Archive for ‘The creative process’

August 16, 2017

A meal fit for The King!

And not The King most people in Memphis think of, either … but the one and only Jack “King” Kirby!

2017 marks the centennial of Jack Kirby’s birth, and I’ve been working on projects to celebrate that anniversary. Some are coming along better than others, but one that is complete is my contribution to Crosstown Arts“Potluck” exhibition, on display during the grand opening of Crosstown Concourse.

This piece, which is a tribute to Kirby’s character and machinery designs (and his co-creation, Galactus), was a good challenge that stretched my creative muscles a little. It’s been quite a while since I worked in 3D, and in the process I used materials and tools that were new to me. I’m happy to say that it turned out pretty much how I envisioned it– if not better! Come see it (along with 80 other artist-created place settings) this Saturday!

And look for other upcoming Kirby-celebratory pieces from me, both online (like this) and in print…

Advertisements
January 25, 2017

Asking the people what they want

After all, I can’t very well give the people what they want if I don’t even know what it is, can I? With that spirit in mind, I undertook a survey of my readers at the end of 2016 to better understand their comic reading (and purchasing) habits and tastes. While the answers confirmed much of what I already suspected, I was a bit surprised by some of it, too…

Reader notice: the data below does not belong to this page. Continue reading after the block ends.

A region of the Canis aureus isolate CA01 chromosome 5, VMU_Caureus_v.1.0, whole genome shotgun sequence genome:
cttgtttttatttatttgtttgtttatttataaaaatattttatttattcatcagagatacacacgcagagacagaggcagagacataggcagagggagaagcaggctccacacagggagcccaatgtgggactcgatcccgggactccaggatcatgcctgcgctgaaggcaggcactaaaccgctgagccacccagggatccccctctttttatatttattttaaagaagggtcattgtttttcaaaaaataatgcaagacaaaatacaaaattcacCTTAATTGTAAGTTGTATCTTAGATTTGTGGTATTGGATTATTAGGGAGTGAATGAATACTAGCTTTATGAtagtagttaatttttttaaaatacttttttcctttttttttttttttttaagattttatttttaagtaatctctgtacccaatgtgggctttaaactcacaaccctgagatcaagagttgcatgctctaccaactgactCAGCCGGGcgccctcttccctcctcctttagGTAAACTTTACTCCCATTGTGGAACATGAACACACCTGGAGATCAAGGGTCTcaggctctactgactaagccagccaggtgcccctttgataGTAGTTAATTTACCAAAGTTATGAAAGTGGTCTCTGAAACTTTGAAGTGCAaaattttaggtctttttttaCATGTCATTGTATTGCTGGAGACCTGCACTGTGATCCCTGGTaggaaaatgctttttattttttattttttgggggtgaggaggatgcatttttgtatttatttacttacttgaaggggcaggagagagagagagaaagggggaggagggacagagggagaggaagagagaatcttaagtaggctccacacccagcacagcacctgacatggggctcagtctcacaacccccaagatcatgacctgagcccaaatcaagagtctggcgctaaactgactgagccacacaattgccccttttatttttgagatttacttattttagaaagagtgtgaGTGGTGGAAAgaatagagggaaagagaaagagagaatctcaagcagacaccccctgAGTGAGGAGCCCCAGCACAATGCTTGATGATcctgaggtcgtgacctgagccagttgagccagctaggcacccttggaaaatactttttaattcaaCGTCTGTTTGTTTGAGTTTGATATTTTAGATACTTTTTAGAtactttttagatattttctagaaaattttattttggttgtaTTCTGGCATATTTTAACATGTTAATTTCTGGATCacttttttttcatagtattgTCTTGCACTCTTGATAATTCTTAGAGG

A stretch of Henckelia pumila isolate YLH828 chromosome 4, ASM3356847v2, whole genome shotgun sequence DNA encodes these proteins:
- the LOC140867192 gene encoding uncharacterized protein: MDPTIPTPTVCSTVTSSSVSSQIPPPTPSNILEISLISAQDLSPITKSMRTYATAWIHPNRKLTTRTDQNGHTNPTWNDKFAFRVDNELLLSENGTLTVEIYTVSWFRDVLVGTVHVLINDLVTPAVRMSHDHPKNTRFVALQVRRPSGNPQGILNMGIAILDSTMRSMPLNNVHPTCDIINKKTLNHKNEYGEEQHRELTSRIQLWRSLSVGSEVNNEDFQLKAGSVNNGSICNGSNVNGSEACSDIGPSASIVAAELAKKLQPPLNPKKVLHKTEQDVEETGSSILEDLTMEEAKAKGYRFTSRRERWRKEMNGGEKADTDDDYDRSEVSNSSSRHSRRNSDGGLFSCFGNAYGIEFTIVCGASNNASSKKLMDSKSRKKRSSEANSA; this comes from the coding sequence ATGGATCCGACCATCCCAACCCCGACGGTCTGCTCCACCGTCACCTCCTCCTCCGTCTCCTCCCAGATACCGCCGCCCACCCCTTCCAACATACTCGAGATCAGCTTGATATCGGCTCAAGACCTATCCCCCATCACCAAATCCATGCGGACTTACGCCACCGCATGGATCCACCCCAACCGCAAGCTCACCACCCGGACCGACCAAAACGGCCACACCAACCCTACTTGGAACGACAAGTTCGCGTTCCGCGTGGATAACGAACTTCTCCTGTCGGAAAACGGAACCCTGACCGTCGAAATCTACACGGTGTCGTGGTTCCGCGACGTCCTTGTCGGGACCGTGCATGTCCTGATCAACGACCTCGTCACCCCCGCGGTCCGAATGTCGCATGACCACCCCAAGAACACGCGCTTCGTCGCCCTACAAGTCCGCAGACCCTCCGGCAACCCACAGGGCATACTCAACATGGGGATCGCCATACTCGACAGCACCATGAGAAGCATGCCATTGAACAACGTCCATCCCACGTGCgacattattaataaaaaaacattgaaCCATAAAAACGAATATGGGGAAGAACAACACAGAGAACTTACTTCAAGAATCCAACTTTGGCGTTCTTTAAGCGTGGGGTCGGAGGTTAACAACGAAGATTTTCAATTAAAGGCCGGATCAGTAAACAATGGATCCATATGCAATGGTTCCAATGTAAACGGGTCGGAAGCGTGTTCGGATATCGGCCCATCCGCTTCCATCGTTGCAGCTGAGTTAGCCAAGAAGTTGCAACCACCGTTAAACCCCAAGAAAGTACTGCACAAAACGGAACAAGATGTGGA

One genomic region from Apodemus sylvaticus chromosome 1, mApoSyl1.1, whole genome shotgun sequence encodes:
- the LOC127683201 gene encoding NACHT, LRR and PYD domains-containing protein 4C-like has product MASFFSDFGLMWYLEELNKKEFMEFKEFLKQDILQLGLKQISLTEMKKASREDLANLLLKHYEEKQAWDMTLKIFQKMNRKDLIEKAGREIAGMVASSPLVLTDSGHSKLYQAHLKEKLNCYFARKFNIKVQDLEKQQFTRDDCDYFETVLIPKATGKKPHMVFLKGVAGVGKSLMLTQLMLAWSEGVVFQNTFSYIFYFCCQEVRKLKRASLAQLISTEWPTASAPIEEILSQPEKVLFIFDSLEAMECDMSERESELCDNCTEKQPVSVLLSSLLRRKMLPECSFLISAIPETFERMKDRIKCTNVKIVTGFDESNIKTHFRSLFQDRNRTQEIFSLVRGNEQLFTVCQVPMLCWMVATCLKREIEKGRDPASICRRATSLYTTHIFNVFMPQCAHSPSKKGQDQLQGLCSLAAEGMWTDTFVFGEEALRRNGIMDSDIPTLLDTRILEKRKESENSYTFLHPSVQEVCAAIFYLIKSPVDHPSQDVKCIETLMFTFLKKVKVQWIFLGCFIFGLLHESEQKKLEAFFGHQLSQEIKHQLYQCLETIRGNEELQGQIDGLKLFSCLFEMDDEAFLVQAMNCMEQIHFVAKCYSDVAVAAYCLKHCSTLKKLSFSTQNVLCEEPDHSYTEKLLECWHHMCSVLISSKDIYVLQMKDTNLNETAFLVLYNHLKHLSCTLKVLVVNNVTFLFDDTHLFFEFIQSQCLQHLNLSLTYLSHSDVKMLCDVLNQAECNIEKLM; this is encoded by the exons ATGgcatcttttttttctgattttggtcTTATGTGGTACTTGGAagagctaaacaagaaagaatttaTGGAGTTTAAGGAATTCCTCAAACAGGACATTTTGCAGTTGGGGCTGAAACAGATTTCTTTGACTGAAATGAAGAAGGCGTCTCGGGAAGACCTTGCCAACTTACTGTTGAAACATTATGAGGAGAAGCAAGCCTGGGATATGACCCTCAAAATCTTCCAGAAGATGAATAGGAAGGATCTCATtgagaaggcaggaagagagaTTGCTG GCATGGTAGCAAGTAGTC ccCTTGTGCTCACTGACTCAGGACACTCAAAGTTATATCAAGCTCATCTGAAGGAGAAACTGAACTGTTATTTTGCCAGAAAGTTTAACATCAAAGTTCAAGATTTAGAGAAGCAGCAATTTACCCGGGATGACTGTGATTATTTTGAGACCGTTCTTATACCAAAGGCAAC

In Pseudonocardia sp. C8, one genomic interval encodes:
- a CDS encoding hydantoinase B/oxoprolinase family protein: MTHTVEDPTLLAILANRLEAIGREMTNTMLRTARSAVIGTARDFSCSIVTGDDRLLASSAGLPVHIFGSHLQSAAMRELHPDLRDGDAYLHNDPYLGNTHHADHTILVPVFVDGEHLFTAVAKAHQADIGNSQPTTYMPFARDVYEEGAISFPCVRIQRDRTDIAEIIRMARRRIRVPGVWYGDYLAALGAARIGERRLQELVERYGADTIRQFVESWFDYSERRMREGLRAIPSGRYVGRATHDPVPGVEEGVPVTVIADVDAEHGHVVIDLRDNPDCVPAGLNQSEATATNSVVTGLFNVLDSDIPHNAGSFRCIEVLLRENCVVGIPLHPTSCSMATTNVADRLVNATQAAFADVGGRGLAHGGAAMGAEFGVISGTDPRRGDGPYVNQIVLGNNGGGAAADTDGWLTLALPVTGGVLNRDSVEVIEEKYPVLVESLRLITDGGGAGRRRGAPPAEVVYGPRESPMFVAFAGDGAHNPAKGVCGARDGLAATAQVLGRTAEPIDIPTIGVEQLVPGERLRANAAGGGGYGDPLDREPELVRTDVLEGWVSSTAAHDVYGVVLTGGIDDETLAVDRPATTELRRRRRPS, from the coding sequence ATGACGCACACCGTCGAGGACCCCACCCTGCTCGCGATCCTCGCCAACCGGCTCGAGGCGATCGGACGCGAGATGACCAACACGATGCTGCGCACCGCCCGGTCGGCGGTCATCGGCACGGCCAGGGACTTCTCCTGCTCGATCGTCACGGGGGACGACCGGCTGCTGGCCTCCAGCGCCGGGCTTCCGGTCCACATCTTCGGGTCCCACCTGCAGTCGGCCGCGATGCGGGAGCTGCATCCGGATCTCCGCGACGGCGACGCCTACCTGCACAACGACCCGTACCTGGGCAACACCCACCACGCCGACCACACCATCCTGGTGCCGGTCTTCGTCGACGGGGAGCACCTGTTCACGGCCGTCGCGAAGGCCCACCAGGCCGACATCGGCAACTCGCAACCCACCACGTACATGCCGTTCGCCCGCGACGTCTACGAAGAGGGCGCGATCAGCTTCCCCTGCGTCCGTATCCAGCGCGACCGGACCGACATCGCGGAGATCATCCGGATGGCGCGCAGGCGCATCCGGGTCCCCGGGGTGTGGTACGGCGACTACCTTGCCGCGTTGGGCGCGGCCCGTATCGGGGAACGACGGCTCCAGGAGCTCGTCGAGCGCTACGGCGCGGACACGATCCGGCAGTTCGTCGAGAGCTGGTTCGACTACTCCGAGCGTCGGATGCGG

Rather than present the survey results as just a series of pie charts, I also want to share what I was trying to find out with the questions I asked. The first section was gauging reader knowledge of my online comic. Not surprisingly, most everyone who responded (91.3%) already knew I published a FREE weekly comic online. I was more interested in their reading habits, and was pleased to find out how many read my comic every week, and that they tend to stick around once they do:

surveychartc-d

82.6% of readers read the text blurb following my comic, too, so I’ll keep using that to plug upcoming shows and comic releases. I also like it as a way to provide context or commentary on the strip.

My next question was really a backdoor invitation to get readers to sign up for my e-mail list, follow me on Twitter, or friend Watusi’s Facebook page, just in case they weren’t aware of those options already:

read more »

October 27, 2016

Fall comfort food